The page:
Increasing contributions, especially in the context of the COVID-19 crisis, is not a prudent measure. The current contribution rate of 16.5% is already high. Increasing the health contribution rate would further contribute to the increase in labor costs. An increase in other CHIF revenues is a more apparent measure. One possibility is to increase the share of excise duty on tobacco. Currently, 35% of the excise tax on tobacco revenue belongs to CHIF as part of “budgetary income”. According to the World Health Organization, the tobacco tax is the most common form of sin tax or public health tax (Cashin, Sparkes and Bloom, 2017: 24). Also, it is generally considered that the cost of treating smokers is much higher than the financial benefits that the state derives from tobacco taxes. Inclusion of other excise duties (e.g., alcohol) and/or introduction of new special sin taxes (e.g., sugar, fats, etc.) as CHIF income may be considered. 

Furthermore, it is necessary to find new ways to increase income from supplemental health insurance. The emphasis should be on increasing the number of people with additional health insurance and not raising policy prices. In particular, it is necessary to encourage 1.87 million insured persons who do not have SHI to take out a supplemental health insurance policy. The possible change refers to an increase of the HRK 2,000 limit per one issued invoice for provided health care. This would encourage people to take out supplemental insurance. 

Public sources of healthcare financing are limited, and it is necessary to increase health care institutions’ revenues. R&D and clinical trials are often mentioned as an essential alternative source of health system financing. Croatia lags behind other EU countries in the number of clinical trials. The number of studies indirectly reveals the amount of investments. In Croatia, only EUR 40 million, or EUR 9.81 per capita, is annually invested in R&D. For comparison, in Slovenia, EUR 86 per capita is invested in R&D, in Hungary EUR 24 per capita, whereas Denmark invests EUR 280 per capita, and Belgium as much as EUR 311 per capita annually (EPFIA, 2020). It is indisputable that there is room to strengthen our own revenues through R&D, clinical trials, and more.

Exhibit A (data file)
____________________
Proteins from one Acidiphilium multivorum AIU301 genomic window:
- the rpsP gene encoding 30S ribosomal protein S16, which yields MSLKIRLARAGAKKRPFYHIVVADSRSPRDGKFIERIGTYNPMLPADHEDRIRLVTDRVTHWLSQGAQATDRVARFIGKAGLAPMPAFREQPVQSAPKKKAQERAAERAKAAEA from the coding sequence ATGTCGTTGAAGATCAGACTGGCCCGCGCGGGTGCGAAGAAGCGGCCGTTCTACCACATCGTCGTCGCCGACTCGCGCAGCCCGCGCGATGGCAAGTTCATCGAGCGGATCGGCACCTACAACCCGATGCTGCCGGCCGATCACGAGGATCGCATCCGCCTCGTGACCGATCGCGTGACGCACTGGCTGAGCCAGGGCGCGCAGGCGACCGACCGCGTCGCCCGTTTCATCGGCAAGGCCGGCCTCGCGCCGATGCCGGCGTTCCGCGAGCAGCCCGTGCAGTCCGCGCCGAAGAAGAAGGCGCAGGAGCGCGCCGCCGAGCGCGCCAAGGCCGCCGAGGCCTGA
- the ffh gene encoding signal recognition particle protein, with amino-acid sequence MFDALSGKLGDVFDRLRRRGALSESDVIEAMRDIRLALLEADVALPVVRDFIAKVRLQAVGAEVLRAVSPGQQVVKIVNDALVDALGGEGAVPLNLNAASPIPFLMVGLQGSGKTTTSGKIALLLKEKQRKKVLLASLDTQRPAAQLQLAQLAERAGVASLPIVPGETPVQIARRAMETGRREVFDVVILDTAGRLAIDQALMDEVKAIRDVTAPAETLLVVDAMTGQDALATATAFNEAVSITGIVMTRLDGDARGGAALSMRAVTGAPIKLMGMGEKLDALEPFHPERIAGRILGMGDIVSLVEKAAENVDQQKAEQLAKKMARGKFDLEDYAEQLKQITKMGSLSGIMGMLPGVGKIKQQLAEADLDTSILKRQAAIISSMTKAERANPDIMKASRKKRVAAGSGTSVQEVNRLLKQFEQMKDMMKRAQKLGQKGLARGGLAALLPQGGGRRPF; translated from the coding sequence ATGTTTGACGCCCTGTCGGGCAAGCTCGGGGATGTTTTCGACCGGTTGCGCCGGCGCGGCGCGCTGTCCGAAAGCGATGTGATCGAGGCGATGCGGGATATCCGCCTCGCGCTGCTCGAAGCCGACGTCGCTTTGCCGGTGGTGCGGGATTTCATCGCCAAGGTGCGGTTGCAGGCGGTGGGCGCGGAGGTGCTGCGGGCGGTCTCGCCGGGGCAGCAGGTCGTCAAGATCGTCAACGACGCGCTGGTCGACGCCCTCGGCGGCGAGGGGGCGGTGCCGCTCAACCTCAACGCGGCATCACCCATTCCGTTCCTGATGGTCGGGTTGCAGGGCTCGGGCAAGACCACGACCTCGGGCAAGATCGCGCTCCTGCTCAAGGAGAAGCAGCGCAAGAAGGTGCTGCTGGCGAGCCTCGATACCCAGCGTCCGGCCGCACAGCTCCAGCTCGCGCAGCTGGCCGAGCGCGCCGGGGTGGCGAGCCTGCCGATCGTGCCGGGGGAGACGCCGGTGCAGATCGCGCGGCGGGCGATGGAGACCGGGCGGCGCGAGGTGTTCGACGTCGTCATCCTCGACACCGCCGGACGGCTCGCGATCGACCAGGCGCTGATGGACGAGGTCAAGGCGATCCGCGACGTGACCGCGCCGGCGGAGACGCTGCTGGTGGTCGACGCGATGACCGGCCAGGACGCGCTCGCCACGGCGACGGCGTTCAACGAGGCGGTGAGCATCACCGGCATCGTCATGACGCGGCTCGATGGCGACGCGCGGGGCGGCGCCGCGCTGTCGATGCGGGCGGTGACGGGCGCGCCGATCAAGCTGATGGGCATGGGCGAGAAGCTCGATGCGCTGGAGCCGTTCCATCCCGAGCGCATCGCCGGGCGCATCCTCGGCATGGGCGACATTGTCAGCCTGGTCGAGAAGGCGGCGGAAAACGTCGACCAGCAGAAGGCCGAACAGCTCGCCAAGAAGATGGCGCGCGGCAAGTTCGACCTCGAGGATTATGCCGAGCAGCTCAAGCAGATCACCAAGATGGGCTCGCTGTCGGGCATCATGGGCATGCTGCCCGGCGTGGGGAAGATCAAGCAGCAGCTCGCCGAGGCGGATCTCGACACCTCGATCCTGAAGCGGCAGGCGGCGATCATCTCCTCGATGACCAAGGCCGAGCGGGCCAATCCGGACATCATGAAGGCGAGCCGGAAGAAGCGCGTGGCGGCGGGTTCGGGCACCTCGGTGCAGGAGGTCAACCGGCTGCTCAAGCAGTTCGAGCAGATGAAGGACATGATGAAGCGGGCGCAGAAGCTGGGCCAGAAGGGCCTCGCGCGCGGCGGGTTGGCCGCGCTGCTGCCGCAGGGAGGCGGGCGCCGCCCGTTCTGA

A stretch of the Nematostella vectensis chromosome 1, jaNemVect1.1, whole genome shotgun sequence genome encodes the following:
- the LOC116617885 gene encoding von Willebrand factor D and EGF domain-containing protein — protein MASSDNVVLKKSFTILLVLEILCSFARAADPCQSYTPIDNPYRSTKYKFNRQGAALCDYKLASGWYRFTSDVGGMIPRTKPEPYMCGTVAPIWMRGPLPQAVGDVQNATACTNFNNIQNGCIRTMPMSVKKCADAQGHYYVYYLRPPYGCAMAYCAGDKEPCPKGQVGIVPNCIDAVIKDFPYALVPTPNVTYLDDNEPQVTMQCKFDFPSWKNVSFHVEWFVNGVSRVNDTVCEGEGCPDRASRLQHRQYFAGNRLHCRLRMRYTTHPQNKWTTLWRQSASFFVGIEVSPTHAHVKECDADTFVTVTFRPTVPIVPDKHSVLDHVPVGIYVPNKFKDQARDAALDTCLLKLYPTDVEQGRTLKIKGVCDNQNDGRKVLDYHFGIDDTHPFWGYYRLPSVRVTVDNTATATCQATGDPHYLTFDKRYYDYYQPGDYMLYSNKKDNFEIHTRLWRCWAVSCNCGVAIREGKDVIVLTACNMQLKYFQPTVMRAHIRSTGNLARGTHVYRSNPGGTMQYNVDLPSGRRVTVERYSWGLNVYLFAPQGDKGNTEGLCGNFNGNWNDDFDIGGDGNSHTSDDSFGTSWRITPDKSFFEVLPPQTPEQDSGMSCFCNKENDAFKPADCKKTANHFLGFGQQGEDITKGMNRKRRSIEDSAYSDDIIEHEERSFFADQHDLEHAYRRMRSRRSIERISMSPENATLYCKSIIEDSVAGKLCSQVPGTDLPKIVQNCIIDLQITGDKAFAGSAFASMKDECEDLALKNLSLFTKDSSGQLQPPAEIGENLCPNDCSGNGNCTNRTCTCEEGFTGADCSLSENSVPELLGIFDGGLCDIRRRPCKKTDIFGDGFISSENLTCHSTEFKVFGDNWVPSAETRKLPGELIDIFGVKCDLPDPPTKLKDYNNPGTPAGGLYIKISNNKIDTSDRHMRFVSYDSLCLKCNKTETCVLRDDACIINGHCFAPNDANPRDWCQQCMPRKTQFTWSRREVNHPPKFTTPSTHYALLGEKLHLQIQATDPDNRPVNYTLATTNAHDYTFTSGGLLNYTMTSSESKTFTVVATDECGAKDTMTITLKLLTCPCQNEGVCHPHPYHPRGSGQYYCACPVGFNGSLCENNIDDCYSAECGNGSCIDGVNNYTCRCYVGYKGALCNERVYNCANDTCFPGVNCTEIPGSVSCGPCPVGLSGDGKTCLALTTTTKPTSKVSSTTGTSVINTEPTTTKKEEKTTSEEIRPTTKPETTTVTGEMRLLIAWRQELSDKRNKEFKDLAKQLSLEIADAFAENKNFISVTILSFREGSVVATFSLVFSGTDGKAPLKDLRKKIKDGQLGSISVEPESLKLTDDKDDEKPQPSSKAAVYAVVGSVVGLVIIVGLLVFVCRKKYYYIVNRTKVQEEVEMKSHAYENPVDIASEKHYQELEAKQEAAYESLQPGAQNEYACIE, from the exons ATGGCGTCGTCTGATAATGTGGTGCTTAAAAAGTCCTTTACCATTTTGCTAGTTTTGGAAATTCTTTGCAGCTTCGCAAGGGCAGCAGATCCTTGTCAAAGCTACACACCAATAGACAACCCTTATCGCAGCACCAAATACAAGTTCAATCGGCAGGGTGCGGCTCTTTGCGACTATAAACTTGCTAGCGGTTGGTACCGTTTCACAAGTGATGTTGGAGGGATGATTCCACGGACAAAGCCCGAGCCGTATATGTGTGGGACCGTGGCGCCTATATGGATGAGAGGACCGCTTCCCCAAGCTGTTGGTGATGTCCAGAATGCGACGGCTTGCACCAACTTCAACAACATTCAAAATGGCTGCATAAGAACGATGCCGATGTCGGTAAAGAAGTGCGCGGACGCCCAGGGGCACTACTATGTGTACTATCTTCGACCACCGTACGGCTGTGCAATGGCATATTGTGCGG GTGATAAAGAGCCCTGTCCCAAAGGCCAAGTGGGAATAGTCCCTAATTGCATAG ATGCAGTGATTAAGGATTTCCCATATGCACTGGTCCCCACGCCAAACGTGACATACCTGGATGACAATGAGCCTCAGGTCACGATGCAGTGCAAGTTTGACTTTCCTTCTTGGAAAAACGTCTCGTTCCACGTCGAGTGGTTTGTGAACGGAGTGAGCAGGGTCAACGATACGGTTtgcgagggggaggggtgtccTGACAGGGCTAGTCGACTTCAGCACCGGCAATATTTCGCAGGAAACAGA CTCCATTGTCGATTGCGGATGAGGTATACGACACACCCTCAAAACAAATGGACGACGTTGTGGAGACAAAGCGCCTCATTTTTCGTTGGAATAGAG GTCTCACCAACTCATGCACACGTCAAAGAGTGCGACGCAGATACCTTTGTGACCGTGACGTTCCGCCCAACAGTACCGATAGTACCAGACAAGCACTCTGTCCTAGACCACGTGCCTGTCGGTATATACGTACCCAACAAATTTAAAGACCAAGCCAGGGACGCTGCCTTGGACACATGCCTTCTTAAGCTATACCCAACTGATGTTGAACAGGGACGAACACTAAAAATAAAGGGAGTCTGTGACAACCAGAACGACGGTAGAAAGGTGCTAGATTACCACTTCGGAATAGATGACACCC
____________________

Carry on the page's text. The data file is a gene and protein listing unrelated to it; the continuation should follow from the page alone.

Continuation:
The measures on the expense side are restricted by the fact that most of the positive fiscal effects can only be realized in a longer time frame and that a fiscal effect assessment is not possible in most cases. Various measures have been proposed that can positively impact fiscal sustainability, such as strengthening prevention and primary health care and optimizing pharmaceuticals consumption and payment according to treatment outcome. An important segment with the potential for significant results is the coordination of hospital treatment and primary health care, where health care digitalization plays a significant role.9 

The most critical segment associated with the expense side refers to establishing a partnership between health care institutions and CHIF, so that health care institutions have more say in managing their own incomes and expenses. This means a more straightforward definition and implementation of payment per economic price of health care services, the definition of treatment standard, and centers of excellence in the hospital system. 

There is a whole range of measures and areas based on which the healthcare system can be improved, and its fiscal sustainability ensured. Some of these measures were recognized in the National Strategy for Health Care Development for 2012-2020 and national plans for hospital development (Government of the RC, 2012; Ministry of Health, 2018). Furthermore, “dual” financing should be implemented for the survival of regional hospitals that operate in a political and social dimension. Dual financing involves co-financing of operative expenses by the founder, i.e., the county or the city/town. Currently, funding is exclusively in the domain of CHIF.

5 Conclusion

The problem of the fiscal sustainability of the Croatian healthcare system is evident. For a healthcare system to provide efficient and high-quality health care, it requires adequate financing, i.e., it must be fiscally sustainable.